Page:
Much like a presidential campaign (Obama raised and spent $650 million on his race for the White House in 2008), retailers regularly launch marketing assaults on the high street in the form of campaigns. The aims of a campaign are:
1. To increase brand awareness
2. To drive footfall (this literally means increasing the number of feet entering the shop)
3. To make money
On your travels one week you may notice a lot of advertising from a certain brand – on the sides of buses, on bus shelters, in magazines, on TV. The brand has launched a campaign. H&M is well known for this comprehensive marketing strategy (remember Jerry Hall trussed up in Christmas wear at the end of 2011?) and it always works (Versace and H&M launched their cruise collaboration on19th January online and it has mostly sold out.) With such public advertising, people who weren’t previously aware of the brand now become potential shoppers. Enticed by the clothes they have seen in the adverts, they enter the shop (increasing footfall) and then (fingers crossed) spend money.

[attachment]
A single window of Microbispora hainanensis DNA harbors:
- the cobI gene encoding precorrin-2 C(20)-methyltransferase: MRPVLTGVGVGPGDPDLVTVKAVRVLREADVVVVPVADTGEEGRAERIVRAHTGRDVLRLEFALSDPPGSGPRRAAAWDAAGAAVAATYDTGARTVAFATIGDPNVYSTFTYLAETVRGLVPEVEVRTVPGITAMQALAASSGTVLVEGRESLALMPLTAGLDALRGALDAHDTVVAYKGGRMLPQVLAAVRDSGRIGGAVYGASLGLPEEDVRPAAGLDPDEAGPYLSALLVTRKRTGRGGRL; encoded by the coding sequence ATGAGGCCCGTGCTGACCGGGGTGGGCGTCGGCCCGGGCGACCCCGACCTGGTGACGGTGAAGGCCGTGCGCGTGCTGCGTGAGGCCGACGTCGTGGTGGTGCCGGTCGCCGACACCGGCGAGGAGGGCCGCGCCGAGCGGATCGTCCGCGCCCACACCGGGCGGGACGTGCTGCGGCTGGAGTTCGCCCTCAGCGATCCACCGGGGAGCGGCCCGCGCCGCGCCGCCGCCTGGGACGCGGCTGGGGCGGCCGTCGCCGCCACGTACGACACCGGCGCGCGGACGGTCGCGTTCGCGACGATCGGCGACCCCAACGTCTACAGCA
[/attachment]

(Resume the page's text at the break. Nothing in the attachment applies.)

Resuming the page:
As always, one size doesn’t fit all and the high street has its own renegades - other brands, such as Whistles, never advertise. You never see a billboard with their clothes, an advert in a fashion mag or a 30second snippet in the ad break of Corrie. This marketing is simply letting the clothes speak for themselves. And that works just as well.
Til next time…x